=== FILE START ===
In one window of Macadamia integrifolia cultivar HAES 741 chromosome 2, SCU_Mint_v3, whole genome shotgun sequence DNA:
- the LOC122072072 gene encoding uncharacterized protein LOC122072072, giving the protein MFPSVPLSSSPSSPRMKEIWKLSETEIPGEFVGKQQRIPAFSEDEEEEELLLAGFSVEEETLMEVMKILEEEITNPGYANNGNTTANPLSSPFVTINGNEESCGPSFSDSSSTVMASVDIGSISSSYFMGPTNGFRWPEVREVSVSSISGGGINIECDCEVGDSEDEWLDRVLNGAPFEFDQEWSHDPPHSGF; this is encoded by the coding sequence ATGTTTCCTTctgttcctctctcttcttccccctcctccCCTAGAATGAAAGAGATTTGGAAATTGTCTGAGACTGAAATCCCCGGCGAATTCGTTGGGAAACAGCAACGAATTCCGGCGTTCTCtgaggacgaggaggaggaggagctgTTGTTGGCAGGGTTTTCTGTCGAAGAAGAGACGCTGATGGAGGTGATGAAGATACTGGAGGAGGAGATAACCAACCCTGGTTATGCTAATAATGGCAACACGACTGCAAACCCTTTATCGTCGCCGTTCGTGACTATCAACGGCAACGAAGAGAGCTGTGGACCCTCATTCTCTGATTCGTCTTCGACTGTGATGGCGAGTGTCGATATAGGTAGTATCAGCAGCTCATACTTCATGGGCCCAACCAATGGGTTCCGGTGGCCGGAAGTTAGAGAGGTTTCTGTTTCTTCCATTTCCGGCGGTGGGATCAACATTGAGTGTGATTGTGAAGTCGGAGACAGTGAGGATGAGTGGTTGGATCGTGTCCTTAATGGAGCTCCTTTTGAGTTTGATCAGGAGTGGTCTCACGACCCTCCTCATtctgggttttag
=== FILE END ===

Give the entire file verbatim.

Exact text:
In one window of Macadamia integrifolia cultivar HAES 741 chromosome 2, SCU_Mint_v3, whole genome shotgun sequence DNA:
- the LOC122072072 gene encoding uncharacterized protein LOC122072072, giving the protein MFPSVPLSSSPSSPRMKEIWKLSETEIPGEFVGKQQRIPAFSEDEEEEELLLAGFSVEEETLMEVMKILEEEITNPGYANNGNTTANPLSSPFVTINGNEESCGPSFSDSSSTVMASVDIGSISSSYFMGPTNGFRWPEVREVSVSSISGGGINIECDCEVGDSEDEWLDRVLNGAPFEFDQEWSHDPPHSGF; this is encoded by the coding sequence ATGTTTCCTTctgttcctctctcttcttccccctcctccCCTAGAATGAAAGAGATTTGGAAATTGTCTGAGACTGAAATCCCCGGCGAATTCGTTGGGAAACAGCAACGAATTCCGGCGTTCTCtgaggacgaggaggaggaggagctgTTGTTGGCAGGGTTTTCTGTCGAAGAAGAGACGCTGATGGAGGTGATGAAGATACTGGAGGAGGAGATAACCAACCCTGGTTATGCTAATAATGGCAACACGACTGCAAACCCTTTATCGTCGCCGTTCGTGACTATCAACGGCAACGAAGAGAGCTGTGGACCCTCATTCTCTGATTCGTCTTCGACTGTGATGGCGAGTGTCGATATAGGTAGTATCAGCAGCTCATACTTCATGGGCCCAACCAATGGGTTCCGGTGGCCGGAAGTTAGAGAGGTTTCTGTTTCTTCCATTTCCGGCGGTGGGATCAACATTGAGTGTGATTGTGAAGTCGGAGACAGTGAGGATGAGTGGTTGGATCGTGTCCTTAATGGAGCTCCTTTTGAGTTTGATCAGGAGTGGTCTCACGACCCTCCTCATtctgggttttag